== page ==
Peru’s Queen of Quechua Rap Wants to Rescue Indigenous Culture With Her Music

Renata Flores is part of a new generation of artists producing contemporary music in Quechua, the language of her ancestors.

Credit…Celia D. Luna

The music video begins with the sweeping views of the snow-capped Andes Mountains and the whistle of the region’s traditional wind instruments.

Then you see Renata Flores. Standing defiantly in the baggy pants, slick ponytail and hoop earrings that have become the uniform of hip-hop artists around the world, she begins to rap — in Quechua, the language of the Incas, whose empire was rooted in these heights.

This blend of traditional and transgressive, rural and urban, local and global, has thrust Ms. Flores, 19, and her music into an intensifying debate over identity in the region, and made her a leader among a new generation of artists producing contemporary music in Quechua, which remains the most widely spoken Indigenous language in Latin America… NYTIMES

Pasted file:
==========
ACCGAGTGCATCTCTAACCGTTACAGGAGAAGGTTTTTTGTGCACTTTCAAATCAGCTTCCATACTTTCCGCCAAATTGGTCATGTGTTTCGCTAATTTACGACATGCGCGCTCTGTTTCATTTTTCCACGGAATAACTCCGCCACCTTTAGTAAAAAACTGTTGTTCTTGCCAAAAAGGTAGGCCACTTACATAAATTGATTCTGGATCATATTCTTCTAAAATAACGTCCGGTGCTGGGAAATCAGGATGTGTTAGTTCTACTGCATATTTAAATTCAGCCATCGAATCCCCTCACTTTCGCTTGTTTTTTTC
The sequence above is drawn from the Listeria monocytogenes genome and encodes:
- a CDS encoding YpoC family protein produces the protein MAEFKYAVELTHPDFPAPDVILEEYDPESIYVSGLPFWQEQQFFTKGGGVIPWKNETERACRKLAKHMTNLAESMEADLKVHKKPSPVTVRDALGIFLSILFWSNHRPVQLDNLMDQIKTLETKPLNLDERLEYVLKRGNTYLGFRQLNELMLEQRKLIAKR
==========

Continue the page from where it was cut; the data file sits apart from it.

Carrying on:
“Despacito” is breaking records, making memes, and crossing cultural barriers

Screen_Shot_2017_07_21_at_2.26.47_PM.0In case you’ve been living under a rock, here’s what’s up with “Despacito,” which you’ve undoubtedly heard even from under that rock.

The summer’s Spanish-language megahit from Puerto Rican musician Luis Fonsi and guest Daddy Yankee has been taking over the internet at, ironically, lightning speeds. (“Despacito” means “slowly.”) This week it became the most-streamed song of all time…  VOX